Thankfully, our faculty and staff won’t let us do otherwise. That’s a really good thing. That’s a wall that we will never cross, because folks won’t put up with that.

We have to figure out what’s the right way, within MD Anderson and the culture of our faculty and staff, to move forward in a way that helps us change some of our processes to become more efficient and less costly, and I think that will also have a positive effect in our networks, insurers, how we face and treat insurers on the government side.

I think all those issues have come to face us as an institution, and you can argue about the rightness or wrongness of a big bang Epic install, but it did allow us to look at these things.

The great news is there is a lot of interest, by the faculty in particular, but also the staff, to ask where are we seeing these inefficiencies, where are we seeing these challenges that we have to address?

I asked faculty and staff to send me emails, when you see things about charge capture, that inefficient processes, where there might be waits. We’re trying to collect those and address those not just at the 18th and 20th floor, but throughout the organization.

Is it going to happen in two weeks? No.

This is a long-term project, and, Paul, I think we’re thinking one to two to three to five years to get to that value proposition.

I’m convinced we have the quality side of things. That I’m convinced about in terms of the labor of care, but it’s the other side of the equation that is counting in the current environment.

Sorry for the longwinded answer.

 

PG:

What are the targets now in terms of financials? There was a point where I was told early on this year that you will end the year in the black. I don’t think anybody’s saying that. Now the word is that it’s going to be in the black for months, during, by the end of the year. How much do you expect to lose? How long can this go on? What are your thoughts on the projections?

SH:

We set a budget, you probably know this, of a positive margin at the end of the year of $25 million. As you know—our financials are public record—so we had a very good January, and our current negative margin variance was reduced substantially, because of our positive margin in the month of January.

Some of that, as you know, is due to the Medicare true-up that we have, but, in fact, if you took that away, we still had a positive operating margin, I think around, and you can check these numbers, Paul, and sorry, but I think around $26 million dollars was left if you took away the Medicare. Something in that range. I took a great deal of hope from that.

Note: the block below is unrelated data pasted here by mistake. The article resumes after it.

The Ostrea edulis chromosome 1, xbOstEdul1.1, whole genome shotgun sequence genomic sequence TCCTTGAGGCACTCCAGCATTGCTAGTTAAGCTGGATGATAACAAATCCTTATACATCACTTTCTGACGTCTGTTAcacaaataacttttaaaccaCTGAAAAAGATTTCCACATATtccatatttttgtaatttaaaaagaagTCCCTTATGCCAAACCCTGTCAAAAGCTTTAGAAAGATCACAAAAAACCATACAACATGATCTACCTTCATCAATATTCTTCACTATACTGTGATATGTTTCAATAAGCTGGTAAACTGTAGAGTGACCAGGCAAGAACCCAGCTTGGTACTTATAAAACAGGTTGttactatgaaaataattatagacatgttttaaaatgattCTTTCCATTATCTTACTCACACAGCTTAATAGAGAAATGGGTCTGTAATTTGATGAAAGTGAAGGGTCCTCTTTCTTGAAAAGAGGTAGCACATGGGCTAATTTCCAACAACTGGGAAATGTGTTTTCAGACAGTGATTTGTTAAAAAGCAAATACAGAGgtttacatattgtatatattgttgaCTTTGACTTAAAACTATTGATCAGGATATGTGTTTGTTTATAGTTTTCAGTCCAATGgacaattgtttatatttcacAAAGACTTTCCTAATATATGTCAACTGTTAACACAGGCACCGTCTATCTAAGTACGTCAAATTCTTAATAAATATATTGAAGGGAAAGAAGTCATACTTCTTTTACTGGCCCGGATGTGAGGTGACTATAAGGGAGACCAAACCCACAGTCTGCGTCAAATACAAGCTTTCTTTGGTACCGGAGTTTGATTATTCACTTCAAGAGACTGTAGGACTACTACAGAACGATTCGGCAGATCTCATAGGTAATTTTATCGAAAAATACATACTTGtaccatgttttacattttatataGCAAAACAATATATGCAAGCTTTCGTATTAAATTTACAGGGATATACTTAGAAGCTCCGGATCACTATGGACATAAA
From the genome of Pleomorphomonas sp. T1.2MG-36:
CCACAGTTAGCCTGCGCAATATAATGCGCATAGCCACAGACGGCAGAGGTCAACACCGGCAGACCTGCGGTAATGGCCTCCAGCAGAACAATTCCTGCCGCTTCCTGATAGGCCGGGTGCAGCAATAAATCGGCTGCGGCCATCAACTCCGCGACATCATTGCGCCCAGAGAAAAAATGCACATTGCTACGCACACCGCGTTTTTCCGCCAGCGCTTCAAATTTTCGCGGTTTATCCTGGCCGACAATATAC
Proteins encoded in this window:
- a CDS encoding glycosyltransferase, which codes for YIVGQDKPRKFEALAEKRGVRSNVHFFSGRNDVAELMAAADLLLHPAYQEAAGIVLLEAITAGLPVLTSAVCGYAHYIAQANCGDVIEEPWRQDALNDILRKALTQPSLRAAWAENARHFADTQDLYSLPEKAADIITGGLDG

We reduced our operating loss year to date from $169.4 million to $77.3 million. It’s a good-news story. Medicare was about $63.4 million of that, so the positive variance we still accounted for was somewhere around a $28.7 million.

We have been holding the line on expenses, and we expect to continue to see the benefit of expense reduction moving forward.

In fact, we haven’t seen the full force of our expense reduction that we’ve been going through. In February, so far, it looks like our clinical activity has been holding as well.

Only time will tell, but the message, and I think the truth of this, is that we have to continue to pay attention to allowing the patients who are appropriate to come to MD Anderson to come through the door, to do the appropriate assessment.

I really don’t want the message to the faculty to be: “Make money. Make money. Make money.” I want, “What’s best for our patients? What’s best for taking care of them? Let’s be careful about what we spend. Let’s be prudent about the way that we approach our operations so that we can be more efficient, but at the same time deliver high-quality care and be very patient-centric,” and I’m convinced if we make it easy for the patients who are appropriate to come through the door to come to MD Anderson that we will continue to have positive operating margins.

I don’t have a crystal ball about February, March, April, but I think it’s trending in the right direction.

 

PG:

You may actually end up with the year in the black?

SH: